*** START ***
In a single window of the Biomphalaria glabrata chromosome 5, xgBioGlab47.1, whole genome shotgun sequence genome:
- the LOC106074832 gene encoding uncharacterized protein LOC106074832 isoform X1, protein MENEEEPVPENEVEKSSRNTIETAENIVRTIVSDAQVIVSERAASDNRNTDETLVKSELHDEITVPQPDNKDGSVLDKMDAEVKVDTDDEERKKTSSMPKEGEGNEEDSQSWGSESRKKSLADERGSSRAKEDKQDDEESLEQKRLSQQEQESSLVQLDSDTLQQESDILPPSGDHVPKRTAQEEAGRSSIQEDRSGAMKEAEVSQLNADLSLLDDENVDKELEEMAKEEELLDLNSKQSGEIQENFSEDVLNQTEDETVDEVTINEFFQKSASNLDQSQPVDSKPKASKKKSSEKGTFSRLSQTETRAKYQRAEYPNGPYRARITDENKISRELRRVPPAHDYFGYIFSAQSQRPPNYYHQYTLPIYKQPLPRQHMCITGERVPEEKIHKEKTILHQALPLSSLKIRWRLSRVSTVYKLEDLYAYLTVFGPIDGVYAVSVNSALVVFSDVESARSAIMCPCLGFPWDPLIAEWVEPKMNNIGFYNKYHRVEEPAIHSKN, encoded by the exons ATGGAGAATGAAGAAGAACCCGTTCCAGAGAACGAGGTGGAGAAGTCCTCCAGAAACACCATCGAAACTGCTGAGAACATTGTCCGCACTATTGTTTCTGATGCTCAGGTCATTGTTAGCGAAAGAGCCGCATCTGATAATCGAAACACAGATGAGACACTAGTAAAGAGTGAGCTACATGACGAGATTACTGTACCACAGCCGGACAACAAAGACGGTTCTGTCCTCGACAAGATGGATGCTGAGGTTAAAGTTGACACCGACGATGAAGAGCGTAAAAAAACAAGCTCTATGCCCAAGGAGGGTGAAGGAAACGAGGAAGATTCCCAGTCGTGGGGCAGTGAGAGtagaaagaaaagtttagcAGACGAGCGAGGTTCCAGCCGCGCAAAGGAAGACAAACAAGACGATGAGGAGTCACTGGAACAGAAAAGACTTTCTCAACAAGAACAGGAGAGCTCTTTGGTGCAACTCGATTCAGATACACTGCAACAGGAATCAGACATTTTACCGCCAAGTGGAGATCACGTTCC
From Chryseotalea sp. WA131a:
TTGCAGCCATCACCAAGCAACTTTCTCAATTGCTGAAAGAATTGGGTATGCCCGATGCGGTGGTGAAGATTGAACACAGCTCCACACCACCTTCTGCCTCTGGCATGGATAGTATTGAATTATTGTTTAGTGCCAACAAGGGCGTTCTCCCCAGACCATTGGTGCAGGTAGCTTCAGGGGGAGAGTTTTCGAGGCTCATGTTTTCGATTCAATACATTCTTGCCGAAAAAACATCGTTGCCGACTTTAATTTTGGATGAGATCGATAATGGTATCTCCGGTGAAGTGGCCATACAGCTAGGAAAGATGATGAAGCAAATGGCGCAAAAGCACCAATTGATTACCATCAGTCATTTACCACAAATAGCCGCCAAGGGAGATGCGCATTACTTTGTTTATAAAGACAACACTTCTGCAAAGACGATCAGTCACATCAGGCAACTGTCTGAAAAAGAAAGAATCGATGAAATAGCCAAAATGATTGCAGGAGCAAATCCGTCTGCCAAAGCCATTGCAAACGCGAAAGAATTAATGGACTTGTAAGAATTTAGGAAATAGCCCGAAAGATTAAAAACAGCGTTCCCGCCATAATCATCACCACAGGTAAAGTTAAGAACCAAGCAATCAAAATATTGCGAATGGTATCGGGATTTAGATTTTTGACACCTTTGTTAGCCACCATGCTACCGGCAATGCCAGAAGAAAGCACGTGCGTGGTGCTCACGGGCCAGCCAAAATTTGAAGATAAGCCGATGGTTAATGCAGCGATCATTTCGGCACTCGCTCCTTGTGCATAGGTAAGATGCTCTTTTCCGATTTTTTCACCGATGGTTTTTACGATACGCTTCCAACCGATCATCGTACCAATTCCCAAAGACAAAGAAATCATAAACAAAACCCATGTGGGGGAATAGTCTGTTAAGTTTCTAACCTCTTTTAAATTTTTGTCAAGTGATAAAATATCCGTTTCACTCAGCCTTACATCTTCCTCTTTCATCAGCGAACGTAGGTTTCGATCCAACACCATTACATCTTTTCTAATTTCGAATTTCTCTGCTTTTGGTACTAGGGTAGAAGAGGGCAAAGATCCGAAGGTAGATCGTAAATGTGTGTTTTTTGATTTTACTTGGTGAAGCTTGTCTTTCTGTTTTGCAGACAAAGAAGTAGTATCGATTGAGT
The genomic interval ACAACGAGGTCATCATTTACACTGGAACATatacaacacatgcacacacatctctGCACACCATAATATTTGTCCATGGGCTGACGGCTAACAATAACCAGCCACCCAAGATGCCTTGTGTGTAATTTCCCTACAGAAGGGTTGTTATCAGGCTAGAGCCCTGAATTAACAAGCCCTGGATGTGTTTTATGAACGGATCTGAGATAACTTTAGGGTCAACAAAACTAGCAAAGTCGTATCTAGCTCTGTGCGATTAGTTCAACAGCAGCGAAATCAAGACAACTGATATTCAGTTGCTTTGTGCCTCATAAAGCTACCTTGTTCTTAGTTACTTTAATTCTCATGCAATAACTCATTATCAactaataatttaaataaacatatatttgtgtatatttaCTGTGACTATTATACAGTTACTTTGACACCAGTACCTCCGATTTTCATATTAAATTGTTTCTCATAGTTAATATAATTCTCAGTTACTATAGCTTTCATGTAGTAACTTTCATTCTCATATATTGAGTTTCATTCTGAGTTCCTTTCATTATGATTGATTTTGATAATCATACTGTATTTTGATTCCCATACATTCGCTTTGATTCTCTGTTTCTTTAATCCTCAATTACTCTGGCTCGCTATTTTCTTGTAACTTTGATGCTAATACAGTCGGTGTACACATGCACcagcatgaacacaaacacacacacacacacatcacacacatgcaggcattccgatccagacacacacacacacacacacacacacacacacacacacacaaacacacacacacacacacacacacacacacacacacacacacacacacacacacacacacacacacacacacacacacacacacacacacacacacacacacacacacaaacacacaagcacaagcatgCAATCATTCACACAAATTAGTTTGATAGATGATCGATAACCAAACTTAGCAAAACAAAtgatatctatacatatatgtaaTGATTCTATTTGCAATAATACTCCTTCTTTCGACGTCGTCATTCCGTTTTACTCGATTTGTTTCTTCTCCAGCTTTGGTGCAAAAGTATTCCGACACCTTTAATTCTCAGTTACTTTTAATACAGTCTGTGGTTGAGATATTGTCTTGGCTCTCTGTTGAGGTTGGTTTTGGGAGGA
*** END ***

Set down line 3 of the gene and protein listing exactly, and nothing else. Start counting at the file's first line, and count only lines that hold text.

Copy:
From Chryseotalea sp. WA131a: